Astoria, Or, Ancedotes of an Enterprise Beyond the Rocky Mountains

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G.P. Putnam, 1851 - Astoria (Or.) - 519 pages
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This is a good book full of details. I truly enjoyed reading it. As a school assigment I was supposed to only read a part of this book but instead I ended up reading most of it! The only one thing that I didn't like about this book is that it starts to get pretty dry and boring after a while! 


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Page 215 - In Rama was there a voice heard, lamentation, and weeping, and great mourning, Rachel weeping for her children, and would not be comforted, because they are not.
Page 18 - ... formed establishments here. This, too, was a rendezvous for the rangers of the woods, as well those who came up with goods from Montreal as those who returned with peltries from the interior. Here new expeditions were fitted out and took their departure for Lake Michigan and the Mississippi ; Lake Superior and the Northwest ; and here the peltries brought in return were embarked for Montreal.
Page 20 - Northwest Company," which for a time held a lordly sway over the wintry lakes and boundless forests of the Canadas, almost equal to that of the East India Company over the voluptuous climes and magnificent realms of the Orient. The company consisted of twenty-three shareholders or partners, but held in its employ about two thousand persons as clerks, guides, interpreters, and "voyageurs,
Page 511 - ... inches from the tip of the nose to the end of the tail. The body is from ten to twelve inches long.
Page 514 - From the foregoing statements it appears that the fur trade must henceforward decline. The advanced state of geographical science shows that no new countries remain to be explored. In North America the animals are slowly decreasing, from the persevering efforts and the indiscriminate slaughter practiced by the hunters, and by the appropriation to the uses of man of those forests and rivers which have afforded them food and protection.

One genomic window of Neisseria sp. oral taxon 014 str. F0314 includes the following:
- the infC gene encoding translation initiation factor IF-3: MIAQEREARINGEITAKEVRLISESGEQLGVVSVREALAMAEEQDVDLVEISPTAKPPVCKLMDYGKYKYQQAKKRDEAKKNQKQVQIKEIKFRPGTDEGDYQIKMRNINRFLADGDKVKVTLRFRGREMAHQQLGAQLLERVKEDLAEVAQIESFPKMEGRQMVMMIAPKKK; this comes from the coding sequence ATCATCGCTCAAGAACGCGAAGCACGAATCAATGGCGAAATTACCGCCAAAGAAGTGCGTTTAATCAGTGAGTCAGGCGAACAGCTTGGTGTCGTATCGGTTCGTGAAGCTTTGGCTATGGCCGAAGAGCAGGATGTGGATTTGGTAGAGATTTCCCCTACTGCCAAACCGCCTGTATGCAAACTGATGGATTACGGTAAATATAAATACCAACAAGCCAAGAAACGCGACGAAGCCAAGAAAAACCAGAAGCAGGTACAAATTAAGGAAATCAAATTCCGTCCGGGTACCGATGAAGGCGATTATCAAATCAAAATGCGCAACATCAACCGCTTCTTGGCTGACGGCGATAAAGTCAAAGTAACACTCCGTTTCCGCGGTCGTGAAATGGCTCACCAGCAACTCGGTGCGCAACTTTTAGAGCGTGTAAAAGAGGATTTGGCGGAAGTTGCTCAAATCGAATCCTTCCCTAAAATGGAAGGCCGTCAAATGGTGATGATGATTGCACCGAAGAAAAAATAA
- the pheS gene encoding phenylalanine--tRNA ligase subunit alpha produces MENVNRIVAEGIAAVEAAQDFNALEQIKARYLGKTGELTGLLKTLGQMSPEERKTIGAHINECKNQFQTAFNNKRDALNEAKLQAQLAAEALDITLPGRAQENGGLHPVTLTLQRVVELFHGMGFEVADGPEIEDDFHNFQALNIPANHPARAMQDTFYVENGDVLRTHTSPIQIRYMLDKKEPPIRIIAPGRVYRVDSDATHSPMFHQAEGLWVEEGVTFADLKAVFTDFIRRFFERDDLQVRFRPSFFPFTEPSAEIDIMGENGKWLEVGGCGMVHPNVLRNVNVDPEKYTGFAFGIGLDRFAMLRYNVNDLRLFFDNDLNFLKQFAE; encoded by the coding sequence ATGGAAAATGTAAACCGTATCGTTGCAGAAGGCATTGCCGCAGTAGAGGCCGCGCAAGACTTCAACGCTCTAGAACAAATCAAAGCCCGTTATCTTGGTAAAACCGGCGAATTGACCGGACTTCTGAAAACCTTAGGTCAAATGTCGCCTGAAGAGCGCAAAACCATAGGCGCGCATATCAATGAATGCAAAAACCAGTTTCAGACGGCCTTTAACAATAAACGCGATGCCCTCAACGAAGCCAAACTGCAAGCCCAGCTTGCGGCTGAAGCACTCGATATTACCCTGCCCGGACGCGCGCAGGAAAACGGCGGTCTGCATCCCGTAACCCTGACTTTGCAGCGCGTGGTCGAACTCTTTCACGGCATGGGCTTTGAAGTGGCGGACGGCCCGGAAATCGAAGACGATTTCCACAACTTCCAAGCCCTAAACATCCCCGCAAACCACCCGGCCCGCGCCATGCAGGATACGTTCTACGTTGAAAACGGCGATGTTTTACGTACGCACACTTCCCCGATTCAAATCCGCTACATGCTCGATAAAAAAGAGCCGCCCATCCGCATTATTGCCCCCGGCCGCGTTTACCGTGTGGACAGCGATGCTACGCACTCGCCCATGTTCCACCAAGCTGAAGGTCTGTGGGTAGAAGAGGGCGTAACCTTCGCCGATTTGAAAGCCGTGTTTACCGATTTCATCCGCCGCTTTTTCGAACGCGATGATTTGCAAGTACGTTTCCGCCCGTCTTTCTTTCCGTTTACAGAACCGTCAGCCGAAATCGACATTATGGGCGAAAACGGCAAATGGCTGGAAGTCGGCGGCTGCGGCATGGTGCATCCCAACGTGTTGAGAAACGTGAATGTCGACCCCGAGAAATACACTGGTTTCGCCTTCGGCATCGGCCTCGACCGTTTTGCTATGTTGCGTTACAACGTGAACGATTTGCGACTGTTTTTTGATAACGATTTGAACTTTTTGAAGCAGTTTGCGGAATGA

Page 16 - Indiaman and pirates are wont to do ; for they lavish, eat, drink, and play all away as long as the goods hold out ; and when these are gone, they even sell their embroidery, their lace, and their clothes. This done, they are forced upon a new voyage for subsistence.
Page 227 - Whole tribes are rooted up from their native places, wander for a time about these immense regions, become amalgamated with other tribes, or disappear from the face of the earth. There appears to be a tendency to extinction among all the savage nations ; and this tendency would seem to have been in operation among the aboriginals of this country long before the advent of the white men...
Page 23 - They ascended the rivers in great state, like sovereigns making a progress : or rather like Highland chieftains navigating their subject lakes. They were wrapped in rich furs, their huge canoes freighted with every convenience and luxury, and manned by Canadian voyageurs, as obedient as Highland clansmen.
Page 40 - ... the commencement of a settlement on that point of the western coast of America, and looked forward with gratification to the time when its descendants should have spread themselves through the whole length of that coast, covering it with free and independent Americans, unconnected with us but by the ties of blood and interest, and enjoying like us the rights of self-government.

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